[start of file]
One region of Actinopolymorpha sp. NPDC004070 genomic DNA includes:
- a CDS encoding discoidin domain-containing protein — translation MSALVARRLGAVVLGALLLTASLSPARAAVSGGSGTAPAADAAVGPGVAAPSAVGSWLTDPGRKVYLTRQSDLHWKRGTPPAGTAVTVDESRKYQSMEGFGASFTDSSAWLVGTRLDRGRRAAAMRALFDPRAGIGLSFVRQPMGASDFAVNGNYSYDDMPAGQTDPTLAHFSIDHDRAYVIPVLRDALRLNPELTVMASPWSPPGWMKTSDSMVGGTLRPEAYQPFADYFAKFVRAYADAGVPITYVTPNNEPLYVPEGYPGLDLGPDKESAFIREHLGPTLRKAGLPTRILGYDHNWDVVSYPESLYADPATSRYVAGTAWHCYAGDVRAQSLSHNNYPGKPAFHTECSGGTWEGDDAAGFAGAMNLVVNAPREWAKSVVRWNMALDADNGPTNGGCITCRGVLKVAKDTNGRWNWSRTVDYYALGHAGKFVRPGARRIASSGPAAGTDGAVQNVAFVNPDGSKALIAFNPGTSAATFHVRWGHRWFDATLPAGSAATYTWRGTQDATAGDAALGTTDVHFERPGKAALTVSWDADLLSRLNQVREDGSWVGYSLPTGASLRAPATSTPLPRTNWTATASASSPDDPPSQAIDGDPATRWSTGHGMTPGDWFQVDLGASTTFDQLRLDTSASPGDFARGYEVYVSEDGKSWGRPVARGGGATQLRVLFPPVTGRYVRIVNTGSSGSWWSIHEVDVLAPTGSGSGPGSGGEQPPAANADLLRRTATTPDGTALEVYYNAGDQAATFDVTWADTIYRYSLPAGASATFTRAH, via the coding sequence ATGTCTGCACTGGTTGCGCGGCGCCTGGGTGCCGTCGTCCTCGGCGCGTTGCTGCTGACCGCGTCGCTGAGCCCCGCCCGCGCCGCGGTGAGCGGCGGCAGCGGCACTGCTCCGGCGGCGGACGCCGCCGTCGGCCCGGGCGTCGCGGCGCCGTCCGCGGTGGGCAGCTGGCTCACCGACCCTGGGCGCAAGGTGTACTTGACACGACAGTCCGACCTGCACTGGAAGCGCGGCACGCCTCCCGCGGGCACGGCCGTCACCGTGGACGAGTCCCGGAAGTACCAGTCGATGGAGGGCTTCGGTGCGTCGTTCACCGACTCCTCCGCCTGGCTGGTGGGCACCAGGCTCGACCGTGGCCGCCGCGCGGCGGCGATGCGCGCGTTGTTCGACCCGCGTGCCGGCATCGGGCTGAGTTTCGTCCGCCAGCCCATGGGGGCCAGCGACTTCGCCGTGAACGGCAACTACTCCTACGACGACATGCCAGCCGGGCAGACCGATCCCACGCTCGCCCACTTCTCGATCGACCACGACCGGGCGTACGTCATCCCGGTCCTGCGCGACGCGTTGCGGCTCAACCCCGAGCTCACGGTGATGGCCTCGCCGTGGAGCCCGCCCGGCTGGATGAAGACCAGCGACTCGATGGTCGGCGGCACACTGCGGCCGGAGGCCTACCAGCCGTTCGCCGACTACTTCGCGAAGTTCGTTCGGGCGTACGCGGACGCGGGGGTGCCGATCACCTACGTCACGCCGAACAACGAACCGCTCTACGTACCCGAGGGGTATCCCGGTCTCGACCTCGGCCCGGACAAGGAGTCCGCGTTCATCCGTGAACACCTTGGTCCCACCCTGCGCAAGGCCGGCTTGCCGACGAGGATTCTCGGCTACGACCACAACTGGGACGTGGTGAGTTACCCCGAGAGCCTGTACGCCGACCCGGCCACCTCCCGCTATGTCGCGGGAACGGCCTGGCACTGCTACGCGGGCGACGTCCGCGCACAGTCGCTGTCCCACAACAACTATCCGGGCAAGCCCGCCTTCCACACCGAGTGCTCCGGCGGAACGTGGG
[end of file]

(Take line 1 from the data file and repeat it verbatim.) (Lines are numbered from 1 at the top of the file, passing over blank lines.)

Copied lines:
One region of Actinopolymorpha sp. NPDC004070 genomic DNA includes: